Gill's Exposition of the Entire Bible
For. Moses describeth the righteousness which is of the law,.... In this, and some following verses, an account is given of the two righteousnesses before mentioned, called their own and the righteousness of God; and that chiefly in the words of Moses, which is wisely done by the apostle, he and his writings being in great esteem among the Jews. The description he gives of the righteousness of the law, that is, righteousness which the law requires, and is done in obedience to its commands, is,
that the man which doth those things, shall live by them, or "in them"; and which is to be seen in Leviticus 18:5, "ye shall therefore keep my statutes and my judgments, which if a man do, he shall live in them"; from whence it appears, that by "those things" a man is to do, are meant the statutes and judgments of God, not the ordinances of the ceremonial, but the precepts of the moral law; and that the righteousness of the law lies in "doing" and keeping those statutes, not merely externally, but internally, with all the heart, and soul, and strength; the law requires love to God, fear of him, and faith in him, and an inward disposition of the mind towards him, and a conformity of heart and nature to his law, as well as outward obedience; and all this is to be done perfectly and completely in every punctilio the law requires, otherwise no life is to be expected, nor any righteousness to be had by it. The Jewish writers understand the life promised by the law, to be eternal life. The two Targums of Onkelos and Jonathan ben Uzziel paraphrase the words thus, "he shall live in them", , "in eternal life"; in like manner Jarchi explains them, "he shall live", , "in the world to come"; to which agrees the note of R. Aben Ezra, who interprets it of lie in both worlds; he says the statutes of the law are life to them that do them in both worlds, for if a man understands the secret of them, he shall live for ever, and shall never die. The life which the law promised to Adam in his state of perfection, who was the only mere man that ever was capable of perfectly fulfilling it, was the continuance of the happy life he enjoyed; the life it promised to the Israelites, at the renewing of it on Mount Sinai, was a long and prosperous life in the land of Canaan; as for the promise of eternal life, that was made before the world began, in the covenant of grace, and is a peculiar promise and blessing of that covenant, is an entire gift of God's grace, and never was designed to be enjoyed through men's obedience to the law of works, but through the righteousness and death of Christ, who is the fulfilling end of the law: hence it appears, that as the righteousness of the law is a righteousness of works done by men, it cannot be the righteousness God imputes, for that is without works, and by which a man can be justified before God; and since the law requires internal and perfect obedience to it, it is certain that it cannot be yielded by fallen creatures; hence it follows, that there can be no life, and so no righteousness by it, the consequence of which, when observed by sinful men, horror, terror, and gloomy despair; the very reverse of which is the language of the righteousness of faith.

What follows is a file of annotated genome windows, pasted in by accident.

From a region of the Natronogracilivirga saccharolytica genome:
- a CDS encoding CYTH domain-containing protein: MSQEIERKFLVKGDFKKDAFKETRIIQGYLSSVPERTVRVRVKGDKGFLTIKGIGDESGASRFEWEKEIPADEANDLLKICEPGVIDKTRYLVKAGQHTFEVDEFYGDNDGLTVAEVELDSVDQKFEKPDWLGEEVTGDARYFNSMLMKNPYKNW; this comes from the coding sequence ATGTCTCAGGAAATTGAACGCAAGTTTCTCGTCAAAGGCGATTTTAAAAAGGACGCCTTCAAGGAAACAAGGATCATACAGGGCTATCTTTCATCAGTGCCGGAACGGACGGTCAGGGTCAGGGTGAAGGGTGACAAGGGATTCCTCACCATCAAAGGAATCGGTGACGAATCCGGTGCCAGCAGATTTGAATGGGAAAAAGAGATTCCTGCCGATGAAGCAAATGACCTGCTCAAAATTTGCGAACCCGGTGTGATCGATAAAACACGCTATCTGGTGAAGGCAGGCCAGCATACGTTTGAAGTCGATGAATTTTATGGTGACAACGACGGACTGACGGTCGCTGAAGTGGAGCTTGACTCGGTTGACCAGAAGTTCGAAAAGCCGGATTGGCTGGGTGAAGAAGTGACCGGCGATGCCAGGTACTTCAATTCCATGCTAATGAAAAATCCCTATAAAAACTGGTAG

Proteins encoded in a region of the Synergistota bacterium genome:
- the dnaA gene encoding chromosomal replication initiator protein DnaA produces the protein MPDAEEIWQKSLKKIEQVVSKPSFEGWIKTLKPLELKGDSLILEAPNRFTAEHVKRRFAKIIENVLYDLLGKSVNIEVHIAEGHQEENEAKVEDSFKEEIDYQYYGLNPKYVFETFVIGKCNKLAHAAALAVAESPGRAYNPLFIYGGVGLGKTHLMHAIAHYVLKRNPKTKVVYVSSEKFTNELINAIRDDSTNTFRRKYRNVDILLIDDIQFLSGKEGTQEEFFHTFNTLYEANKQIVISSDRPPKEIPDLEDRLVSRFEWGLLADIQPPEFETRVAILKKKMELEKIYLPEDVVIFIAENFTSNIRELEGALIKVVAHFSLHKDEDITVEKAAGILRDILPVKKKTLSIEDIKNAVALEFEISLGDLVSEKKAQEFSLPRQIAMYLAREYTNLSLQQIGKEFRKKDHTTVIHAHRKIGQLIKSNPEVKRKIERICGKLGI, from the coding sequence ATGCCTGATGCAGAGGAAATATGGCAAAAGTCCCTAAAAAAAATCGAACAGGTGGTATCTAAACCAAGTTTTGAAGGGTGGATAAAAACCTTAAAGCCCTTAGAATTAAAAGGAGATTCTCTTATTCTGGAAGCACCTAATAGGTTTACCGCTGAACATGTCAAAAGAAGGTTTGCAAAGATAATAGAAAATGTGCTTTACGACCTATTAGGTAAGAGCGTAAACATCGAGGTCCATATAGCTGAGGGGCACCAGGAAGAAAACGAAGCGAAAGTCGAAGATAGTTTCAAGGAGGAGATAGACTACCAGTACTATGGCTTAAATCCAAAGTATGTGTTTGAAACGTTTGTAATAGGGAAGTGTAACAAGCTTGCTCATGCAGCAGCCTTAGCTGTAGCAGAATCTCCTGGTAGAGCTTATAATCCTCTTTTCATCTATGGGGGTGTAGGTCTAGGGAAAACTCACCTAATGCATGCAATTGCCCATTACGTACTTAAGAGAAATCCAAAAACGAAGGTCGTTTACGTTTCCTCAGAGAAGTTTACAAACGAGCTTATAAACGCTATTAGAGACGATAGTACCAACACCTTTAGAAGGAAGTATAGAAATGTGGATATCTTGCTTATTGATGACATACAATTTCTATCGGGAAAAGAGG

Jamieson-Fausset-Brown Bible Commentary
5-10. For Moses describeth the righteousness which is of the law, That the man that doeth—"hath done"
those things—which it commands.
shall live in them—(Le 18:5). This is the one way of justification and life—by "the righteousness which is of (or, by our own obedience to) the law."